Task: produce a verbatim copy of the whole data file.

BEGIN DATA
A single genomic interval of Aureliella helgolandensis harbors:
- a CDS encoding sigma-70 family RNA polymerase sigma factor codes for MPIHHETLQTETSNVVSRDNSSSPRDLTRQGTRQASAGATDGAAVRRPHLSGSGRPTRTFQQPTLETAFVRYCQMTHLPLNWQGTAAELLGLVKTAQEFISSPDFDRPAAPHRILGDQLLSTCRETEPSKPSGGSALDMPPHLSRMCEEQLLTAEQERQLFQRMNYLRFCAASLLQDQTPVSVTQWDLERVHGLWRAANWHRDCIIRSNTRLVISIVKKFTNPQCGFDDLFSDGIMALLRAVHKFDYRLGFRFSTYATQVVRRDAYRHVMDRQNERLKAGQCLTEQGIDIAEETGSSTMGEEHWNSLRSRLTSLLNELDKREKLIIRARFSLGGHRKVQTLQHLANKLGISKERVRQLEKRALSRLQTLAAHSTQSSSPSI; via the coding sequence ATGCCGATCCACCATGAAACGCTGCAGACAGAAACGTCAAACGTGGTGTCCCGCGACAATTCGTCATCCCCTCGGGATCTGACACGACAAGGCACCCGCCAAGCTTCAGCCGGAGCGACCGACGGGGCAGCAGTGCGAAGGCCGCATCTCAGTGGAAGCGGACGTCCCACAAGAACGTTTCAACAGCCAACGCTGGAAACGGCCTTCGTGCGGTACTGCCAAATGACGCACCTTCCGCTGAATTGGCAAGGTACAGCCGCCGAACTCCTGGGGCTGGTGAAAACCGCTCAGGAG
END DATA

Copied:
A single genomic interval of Aureliella helgolandensis harbors:
- a CDS encoding sigma-70 family RNA polymerase sigma factor codes for MPIHHETLQTETSNVVSRDNSSSPRDLTRQGTRQASAGATDGAAVRRPHLSGSGRPTRTFQQPTLETAFVRYCQMTHLPLNWQGTAAELLGLVKTAQEFISSPDFDRPAAPHRILGDQLLSTCRETEPSKPSGGSALDMPPHLSRMCEEQLLTAEQERQLFQRMNYLRFCAASLLQDQTPVSVTQWDLERVHGLWRAANWHRDCIIRSNTRLVISIVKKFTNPQCGFDDLFSDGIMALLRAVHKFDYRLGFRFSTYATQVVRRDAYRHVMDRQNERLKAGQCLTEQGIDIAEETGSSTMGEEHWNSLRSRLTSLLNELDKREKLIIRARFSLGGHRKVQTLQHLANKLGISKERVRQLEKRALSRLQTLAAHSTQSSSPSI; via the coding sequence ATGCCGATCCACCATGAAACGCTGCAGACAGAAACGTCAAACGTGGTGTCCCGCGACAATTCGTCATCCCCTCGGGATCTGACACGACAAGGCACCCGCCAAGCTTCAGCCGGAGCGACCGACGGGGCAGCAGTGCGAAGGCCGCATCTCAGTGGAAGCGGACGTCCCACAAGAACGTTTCAACAGCCAACGCTGGAAACGGCCTTCGTGCGGTACTGCCAAATGACGCACCTTCCGCTGAATTGGCAAGGTACAGCCGCCGAACTCCTGGGGCTGGTGAAAACCGCTCAGGAG